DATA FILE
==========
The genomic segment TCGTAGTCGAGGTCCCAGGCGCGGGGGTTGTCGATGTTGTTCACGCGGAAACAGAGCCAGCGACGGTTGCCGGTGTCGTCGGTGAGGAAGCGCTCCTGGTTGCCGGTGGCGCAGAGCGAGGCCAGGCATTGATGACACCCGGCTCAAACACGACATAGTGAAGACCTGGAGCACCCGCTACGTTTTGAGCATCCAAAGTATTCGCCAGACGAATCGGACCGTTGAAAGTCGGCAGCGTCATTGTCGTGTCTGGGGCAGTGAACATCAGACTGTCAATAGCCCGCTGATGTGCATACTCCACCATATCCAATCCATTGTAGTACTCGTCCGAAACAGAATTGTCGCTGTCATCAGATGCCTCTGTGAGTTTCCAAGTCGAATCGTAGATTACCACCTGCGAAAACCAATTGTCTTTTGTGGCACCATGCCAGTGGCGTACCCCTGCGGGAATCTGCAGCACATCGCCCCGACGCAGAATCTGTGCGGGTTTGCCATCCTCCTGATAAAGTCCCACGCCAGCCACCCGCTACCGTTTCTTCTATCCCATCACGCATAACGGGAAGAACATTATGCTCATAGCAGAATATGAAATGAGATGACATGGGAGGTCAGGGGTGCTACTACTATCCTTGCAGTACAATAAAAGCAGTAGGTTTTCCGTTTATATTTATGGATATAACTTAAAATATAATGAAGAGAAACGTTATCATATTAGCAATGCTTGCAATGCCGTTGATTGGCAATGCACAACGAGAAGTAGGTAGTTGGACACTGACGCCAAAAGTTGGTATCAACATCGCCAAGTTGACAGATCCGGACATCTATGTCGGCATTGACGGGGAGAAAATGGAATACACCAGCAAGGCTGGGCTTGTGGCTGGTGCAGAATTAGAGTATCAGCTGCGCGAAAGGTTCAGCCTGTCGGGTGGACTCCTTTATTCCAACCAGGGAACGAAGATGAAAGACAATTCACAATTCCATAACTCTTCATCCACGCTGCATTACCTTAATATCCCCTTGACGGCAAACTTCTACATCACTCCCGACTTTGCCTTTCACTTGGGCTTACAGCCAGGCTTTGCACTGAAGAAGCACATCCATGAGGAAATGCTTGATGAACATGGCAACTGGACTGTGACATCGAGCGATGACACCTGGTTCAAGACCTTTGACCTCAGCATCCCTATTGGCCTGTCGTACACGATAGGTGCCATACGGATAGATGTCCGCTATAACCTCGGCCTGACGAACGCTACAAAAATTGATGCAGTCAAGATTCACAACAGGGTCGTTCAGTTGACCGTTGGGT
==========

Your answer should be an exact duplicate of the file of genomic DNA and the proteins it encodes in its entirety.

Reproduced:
The genomic segment TCGTAGTCGAGGTCCCAGGCGCGGGGGTTGTCGATGTTGTTCACGCGGAAACAGAGCCAGCGACGGTTGCCGGTGTCGTCGGTGAGGAAGCGCTCCTGGTTGCCGGTGGCGCAGAGCGAGGCCAGGCATTGATGACACCCGGCTCAAACACGACATAGTGAAGACCTGGAGCACCCGCTACGTTTTGAGCATCCAAAGTATTCGCCAGACGAATCGGACCGTTGAAAGTCGGCAGCGTCATTGTCGTGTCTGGGGCAGTGAACATCAGACTGTCAATAGCCCGCTGATGTGCATACTCCACCATATCCAATCCATTGTAGTACTCGTCCGAAACAGAATTGTCGCTGTCATCAGATGCCTCTGTGAGTTTCCAAGTCGAATCGTAGATTACCACCTGCGAAAACCAATTGTCTTTTGTGGCACCATGCCAGTGGCGTACCCCTGCGGGAATCTGCAGCACATCGCCCCGACGCAGAATCTGTGCGGGTTTGCCATCCTCCTGATAAAGTCCCACGCCAGCCACCCGCTACCGTTTCTTCTATCCCATCACGCATAACGGGAAGAACATTATGCTCATAGCAGAATATGAAATGAGATGACATGGGAGGTCAGGGGTGCTACTACTATCCTTGCAGTACAATAAAAGCAGTAGGTTTTCCGTTTATATTTATGGATATAACTTAAAATATAATGAAGAGAAACGTTATCATATTAGCAATGCTTGCAATGCCGTTGATTGGCAATGCACAACGAGAAGTAGGTAGTTGGACACTGACGCCAAAAGTTGGTATCAACATCGCCAAGTTGACAGATCCGGACATCTATGTCGGCATTGACGGGGAGAAAATGGAATACACCAGCAAGGCTGGGCTTGTGGCTGGTGCAGAATTAGAGTATCAGCTGCGCGAAAGGTTCAGCCTGTCGGGTGGACTCCTTTATTCCAACCAGGGAACGAAGATGAAAGACAATTCACAATTCCATAACTCTTCATCCACGCTGCATTACCTTAATATCCCCTTGACGGCAAACTTCTACATCACTCCCGACTTTGCCTTTCACTTGGGCTTACAGCCAGGCTTTGCACTGAAGAAGCACATCCATGAGGAAATGCTTGATGAACATGGCAACTGGACTGTGACATCGAGCGATGACACCTGGTTCAAGACCTTTGACCTCAGCATCCCTATTGGCCTGTCGTACACGATAGGTGCCATACGGATAGATGTCCGCTATAACCTCGGCCTGACGAACGCTACAAAAATTGATGCAGTCAAGATTCACAACAGGGTCGTTCAGTTGACCGTTGGGT